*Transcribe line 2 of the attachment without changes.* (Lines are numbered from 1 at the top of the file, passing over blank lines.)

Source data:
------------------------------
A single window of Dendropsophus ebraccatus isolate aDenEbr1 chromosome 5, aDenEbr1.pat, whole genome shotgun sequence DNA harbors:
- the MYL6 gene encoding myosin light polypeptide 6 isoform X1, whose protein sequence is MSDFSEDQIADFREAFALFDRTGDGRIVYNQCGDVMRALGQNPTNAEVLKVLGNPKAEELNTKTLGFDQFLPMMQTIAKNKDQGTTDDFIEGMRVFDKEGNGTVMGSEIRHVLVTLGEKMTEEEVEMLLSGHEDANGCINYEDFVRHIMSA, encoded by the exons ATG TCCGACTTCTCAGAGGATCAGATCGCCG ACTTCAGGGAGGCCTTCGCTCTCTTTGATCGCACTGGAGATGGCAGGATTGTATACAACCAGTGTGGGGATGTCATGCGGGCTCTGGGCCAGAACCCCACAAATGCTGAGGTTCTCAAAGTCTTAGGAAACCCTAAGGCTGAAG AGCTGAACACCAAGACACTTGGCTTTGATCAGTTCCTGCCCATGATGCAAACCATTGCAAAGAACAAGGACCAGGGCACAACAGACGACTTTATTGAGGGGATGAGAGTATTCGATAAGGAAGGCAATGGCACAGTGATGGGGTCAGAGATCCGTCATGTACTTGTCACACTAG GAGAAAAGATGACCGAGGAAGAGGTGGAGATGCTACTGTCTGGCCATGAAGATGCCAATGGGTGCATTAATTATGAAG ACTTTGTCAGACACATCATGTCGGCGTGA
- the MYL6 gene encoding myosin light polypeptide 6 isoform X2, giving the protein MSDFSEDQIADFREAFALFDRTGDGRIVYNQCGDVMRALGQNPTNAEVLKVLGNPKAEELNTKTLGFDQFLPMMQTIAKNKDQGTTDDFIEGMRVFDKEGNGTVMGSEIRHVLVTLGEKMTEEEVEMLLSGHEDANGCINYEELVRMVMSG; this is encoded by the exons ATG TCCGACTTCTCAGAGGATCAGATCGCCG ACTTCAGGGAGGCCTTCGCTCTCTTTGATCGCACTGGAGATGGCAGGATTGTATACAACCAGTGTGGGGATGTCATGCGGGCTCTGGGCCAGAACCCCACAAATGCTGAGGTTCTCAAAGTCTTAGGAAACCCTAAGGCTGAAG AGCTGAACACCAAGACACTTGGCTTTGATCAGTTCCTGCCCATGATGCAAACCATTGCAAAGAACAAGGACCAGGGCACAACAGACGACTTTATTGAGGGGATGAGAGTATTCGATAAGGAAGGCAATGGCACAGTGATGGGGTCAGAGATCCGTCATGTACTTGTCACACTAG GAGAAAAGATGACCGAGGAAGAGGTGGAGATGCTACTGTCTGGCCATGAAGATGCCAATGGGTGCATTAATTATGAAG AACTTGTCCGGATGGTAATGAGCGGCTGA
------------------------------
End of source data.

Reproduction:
- the MYL6 gene encoding myosin light polypeptide 6 isoform X1, whose protein sequence is MSDFSEDQIADFREAFALFDRTGDGRIVYNQCGDVMRALGQNPTNAEVLKVLGNPKAEELNTKTLGFDQFLPMMQTIAKNKDQGTTDDFIEGMRVFDKEGNGTVMGSEIRHVLVTLGEKMTEEEVEMLLSGHEDANGCINYEDFVRHIMSA, encoded by the exons ATG TCCGACTTCTCAGAGGATCAGATCGCCG ACTTCAGGGAGGCCTTCGCTCTCTTTGATCGCACTGGAGATGGCAGGATTGTATACAACCAGTGTGGGGATGTCATGCGGGCTCTGGGCCAGAACCCCACAAATGCTGAGGTTCTCAAAGTCTTAGGAAACCCTAAGGCTGAAG AGCTGAACACCAAGACACTTGGCTTTGATCAGTTCCTGCCCATGATGCAAACCATTGCAAAGAACAAGGACCAGGGCACAACAGACGACTTTATTGAGGGGATGAGAGTATTCGATAAGGAAGGCAATGGCACAGTGATGGGGTCAGAGATCCGTCATGTACTTGTCACACTAG GAGAAAAGATGACCGAGGAAGAGGTGGAGATGCTACTGTCTGGCCATGAAGATGCCAATGGGTGCATTAATTATGAAG ACTTTGTCAGACACATCATGTCGGCGTGA